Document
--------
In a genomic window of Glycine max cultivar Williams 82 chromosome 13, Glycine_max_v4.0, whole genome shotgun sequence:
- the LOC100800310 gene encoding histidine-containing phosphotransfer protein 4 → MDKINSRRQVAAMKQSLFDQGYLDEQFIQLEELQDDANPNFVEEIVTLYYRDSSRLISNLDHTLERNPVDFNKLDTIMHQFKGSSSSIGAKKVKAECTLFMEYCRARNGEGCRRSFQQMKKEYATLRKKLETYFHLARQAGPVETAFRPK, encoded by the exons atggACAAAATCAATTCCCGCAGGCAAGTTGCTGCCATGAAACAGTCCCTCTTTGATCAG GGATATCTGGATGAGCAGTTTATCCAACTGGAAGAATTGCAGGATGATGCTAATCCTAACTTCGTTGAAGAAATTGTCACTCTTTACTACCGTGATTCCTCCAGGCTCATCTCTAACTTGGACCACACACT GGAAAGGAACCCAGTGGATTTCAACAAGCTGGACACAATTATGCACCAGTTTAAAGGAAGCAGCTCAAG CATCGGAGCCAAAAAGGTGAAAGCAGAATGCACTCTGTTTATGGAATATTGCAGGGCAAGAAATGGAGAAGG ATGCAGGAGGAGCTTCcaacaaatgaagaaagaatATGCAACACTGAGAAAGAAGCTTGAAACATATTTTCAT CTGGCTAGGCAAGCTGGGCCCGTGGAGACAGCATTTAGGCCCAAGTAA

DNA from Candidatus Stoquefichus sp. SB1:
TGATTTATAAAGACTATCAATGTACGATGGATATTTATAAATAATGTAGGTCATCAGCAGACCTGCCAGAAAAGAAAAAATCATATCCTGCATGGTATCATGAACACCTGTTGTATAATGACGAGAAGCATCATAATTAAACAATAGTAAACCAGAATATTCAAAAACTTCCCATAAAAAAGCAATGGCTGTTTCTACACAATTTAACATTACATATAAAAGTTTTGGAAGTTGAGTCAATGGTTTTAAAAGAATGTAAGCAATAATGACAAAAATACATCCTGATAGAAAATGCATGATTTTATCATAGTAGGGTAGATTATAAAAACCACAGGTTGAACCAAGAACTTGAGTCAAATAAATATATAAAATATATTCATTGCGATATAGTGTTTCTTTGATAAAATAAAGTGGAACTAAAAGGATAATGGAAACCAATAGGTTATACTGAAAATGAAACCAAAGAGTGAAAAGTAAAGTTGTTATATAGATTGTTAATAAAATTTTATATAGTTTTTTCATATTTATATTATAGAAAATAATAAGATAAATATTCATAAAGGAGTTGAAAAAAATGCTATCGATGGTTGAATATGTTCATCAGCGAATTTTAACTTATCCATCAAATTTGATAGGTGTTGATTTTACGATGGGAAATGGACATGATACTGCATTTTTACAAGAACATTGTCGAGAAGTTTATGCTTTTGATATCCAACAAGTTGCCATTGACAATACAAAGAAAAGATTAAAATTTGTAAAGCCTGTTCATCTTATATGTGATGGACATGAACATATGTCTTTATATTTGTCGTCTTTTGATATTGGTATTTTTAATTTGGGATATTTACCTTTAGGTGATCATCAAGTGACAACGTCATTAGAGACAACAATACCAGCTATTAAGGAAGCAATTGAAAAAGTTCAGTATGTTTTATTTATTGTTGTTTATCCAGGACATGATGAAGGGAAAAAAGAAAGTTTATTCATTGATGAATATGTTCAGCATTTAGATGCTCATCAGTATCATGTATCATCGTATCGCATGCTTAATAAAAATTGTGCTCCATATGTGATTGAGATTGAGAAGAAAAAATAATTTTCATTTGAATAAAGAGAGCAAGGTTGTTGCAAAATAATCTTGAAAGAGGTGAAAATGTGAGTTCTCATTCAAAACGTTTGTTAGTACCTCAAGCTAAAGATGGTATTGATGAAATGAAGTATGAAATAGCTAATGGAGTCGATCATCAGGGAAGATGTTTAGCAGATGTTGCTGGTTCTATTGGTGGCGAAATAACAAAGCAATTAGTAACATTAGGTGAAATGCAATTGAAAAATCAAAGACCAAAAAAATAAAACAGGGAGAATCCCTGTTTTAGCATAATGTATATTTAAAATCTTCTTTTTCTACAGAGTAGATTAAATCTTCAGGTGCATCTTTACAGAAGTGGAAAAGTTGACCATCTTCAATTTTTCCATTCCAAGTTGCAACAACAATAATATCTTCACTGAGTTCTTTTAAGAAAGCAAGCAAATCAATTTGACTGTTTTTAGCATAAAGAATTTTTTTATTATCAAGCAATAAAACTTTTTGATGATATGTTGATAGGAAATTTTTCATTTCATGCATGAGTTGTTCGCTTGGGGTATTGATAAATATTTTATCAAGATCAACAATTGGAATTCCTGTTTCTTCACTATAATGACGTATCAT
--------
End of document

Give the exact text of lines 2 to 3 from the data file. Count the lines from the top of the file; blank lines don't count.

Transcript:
- the LOC100800310 gene encoding histidine-containing phosphotransfer protein 4 → MDKINSRRQVAAMKQSLFDQGYLDEQFIQLEELQDDANPNFVEEIVTLYYRDSSRLISNLDHTLERNPVDFNKLDTIMHQFKGSSSSIGAKKVKAECTLFMEYCRARNGEGCRRSFQQMKKEYATLRKKLETYFHLARQAGPVETAFRPK, encoded by the exons atggACAAAATCAATTCCCGCAGGCAAGTTGCTGCCATGAAACAGTCCCTCTTTGATCAG GGATATCTGGATGAGCAGTTTATCCAACTGGAAGAATTGCAGGATGATGCTAATCCTAACTTCGTTGAAGAAATTGTCACTCTTTACTACCGTGATTCCTCCAGGCTCATCTCTAACTTGGACCACACACT GGAAAGGAACCCAGTGGATTTCAACAAGCTGGACACAATTATGCACCAGTTTAAAGGAAGCAGCTCAAG CATCGGAGCCAAAAAGGTGAAAGCAGAATGCACTCTGTTTATGGAATATTGCAGGGCAAGAAATGGAGAAGG ATGCAGGAGGAGCTTCcaacaaatgaagaaagaatATGCAACACTGAGAAAGAAGCTTGAAACATATTTTCAT CTGGCTAGGCAAGCTGGGCCCGTGGAGACAGCATTTAGGCCCAAGTAA

DNA from Candidatus Stoquefichus sp. SB1: